- Firm Overview
- Practice Areas
- Family Law Victories
- Personal Injury Victories
- FAQ Videos
As a noncustodial parent, you, unfortunately, do not have much say, or any legal say at all, about your child’s education, day to day activities, healthcare, or living arrangement. The custodial parent with sole legal custody has legal authority to make all of these decisions without the noncustodial parent’s input. As such, many noncustodial parents feel hopeless when they hear that the other parent wants to move out of the county or state, or country, with their child in tow.
Child relocation must be authorized by an Illinois judge before the custodial parent is allowed to move out of the county, state, or country. Even if the other parent has no custodial rights, the parent wishing to move must go to court to get permission before they move with their child. Without doing so, they could be charged with parental kidnapping and lose their custodial rights altogether.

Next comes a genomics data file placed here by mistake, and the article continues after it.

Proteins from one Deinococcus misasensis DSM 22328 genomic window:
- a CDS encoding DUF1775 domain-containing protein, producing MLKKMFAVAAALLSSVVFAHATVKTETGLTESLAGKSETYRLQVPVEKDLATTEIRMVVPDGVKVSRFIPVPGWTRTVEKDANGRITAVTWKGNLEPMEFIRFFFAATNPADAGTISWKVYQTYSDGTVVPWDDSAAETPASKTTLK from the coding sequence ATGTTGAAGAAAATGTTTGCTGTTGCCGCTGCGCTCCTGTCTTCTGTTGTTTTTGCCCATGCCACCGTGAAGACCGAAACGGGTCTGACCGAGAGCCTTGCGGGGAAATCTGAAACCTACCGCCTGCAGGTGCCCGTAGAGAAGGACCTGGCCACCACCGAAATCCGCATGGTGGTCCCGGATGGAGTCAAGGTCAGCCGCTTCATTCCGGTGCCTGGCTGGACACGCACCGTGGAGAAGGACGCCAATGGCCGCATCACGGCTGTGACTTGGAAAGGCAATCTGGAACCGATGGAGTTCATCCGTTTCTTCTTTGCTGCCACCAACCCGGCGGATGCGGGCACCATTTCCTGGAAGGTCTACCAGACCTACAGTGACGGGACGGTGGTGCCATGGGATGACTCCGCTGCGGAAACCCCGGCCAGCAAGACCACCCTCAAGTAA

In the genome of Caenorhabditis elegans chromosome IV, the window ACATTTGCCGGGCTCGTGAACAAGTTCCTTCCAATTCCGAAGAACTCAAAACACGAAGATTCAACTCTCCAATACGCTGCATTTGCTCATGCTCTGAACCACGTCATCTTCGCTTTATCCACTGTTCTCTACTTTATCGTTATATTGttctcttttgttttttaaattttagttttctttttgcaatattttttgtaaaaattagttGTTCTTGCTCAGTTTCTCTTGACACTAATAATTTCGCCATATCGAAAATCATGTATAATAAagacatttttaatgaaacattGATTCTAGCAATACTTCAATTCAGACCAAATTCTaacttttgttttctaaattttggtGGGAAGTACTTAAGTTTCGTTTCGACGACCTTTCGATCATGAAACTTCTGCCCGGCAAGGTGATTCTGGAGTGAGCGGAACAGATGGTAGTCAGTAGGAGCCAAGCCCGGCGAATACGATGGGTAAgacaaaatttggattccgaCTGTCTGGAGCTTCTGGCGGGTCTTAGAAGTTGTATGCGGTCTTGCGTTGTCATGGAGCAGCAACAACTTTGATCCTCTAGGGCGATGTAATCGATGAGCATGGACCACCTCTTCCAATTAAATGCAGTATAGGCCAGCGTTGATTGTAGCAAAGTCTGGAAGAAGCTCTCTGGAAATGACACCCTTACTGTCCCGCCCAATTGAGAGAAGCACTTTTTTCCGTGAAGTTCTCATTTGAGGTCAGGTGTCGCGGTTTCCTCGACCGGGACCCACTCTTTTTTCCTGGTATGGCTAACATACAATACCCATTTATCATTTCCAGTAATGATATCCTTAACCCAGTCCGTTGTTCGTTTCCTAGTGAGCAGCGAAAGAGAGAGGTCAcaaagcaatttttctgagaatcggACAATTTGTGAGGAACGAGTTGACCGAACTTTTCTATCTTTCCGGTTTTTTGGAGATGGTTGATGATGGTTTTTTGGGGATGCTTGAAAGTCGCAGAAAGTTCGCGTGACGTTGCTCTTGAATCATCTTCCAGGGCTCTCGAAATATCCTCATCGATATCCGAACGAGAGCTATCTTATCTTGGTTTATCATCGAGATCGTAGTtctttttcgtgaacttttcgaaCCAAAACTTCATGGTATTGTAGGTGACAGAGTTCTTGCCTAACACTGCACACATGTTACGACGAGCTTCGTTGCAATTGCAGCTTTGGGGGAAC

Children raised by single mothers are more likely than children raised by both parents to:
Children raised by single fathers face similar, and potentially worse, risk factors. Knowing this, it may seem difficult to comprehend that a judge would rule in favor of effectively removing you from your child’s life. How could a move benefit your child? Fortunately, the burden of proof to show that a move is in the child’s best interest lies with the custodial parent. The custodial parent must be able to prove that a move will result in the child doing better than if the move didn’t happen. For example, a custodial parent may argue that there are better economic opportunities in a new city or state, or that the move will allow the child to be closer to relatives or grandparents that can help with childcare.
It may feel like your child is being ripped away from you, and this is the last straw that will inevitably ruin your relationship with your child for the foreseeable future. Most parents in this situation are understandably upset, to say the very least. However, as a noncustodial parent with visitation rights, you do have a say in whether the custodial parent is able to make this move or not. Call the skilled DuPage County child custody attorneys of the Law Office of Martoccio & Martoccio today at 630-920-8855 to schedule a free consultation and stop the move.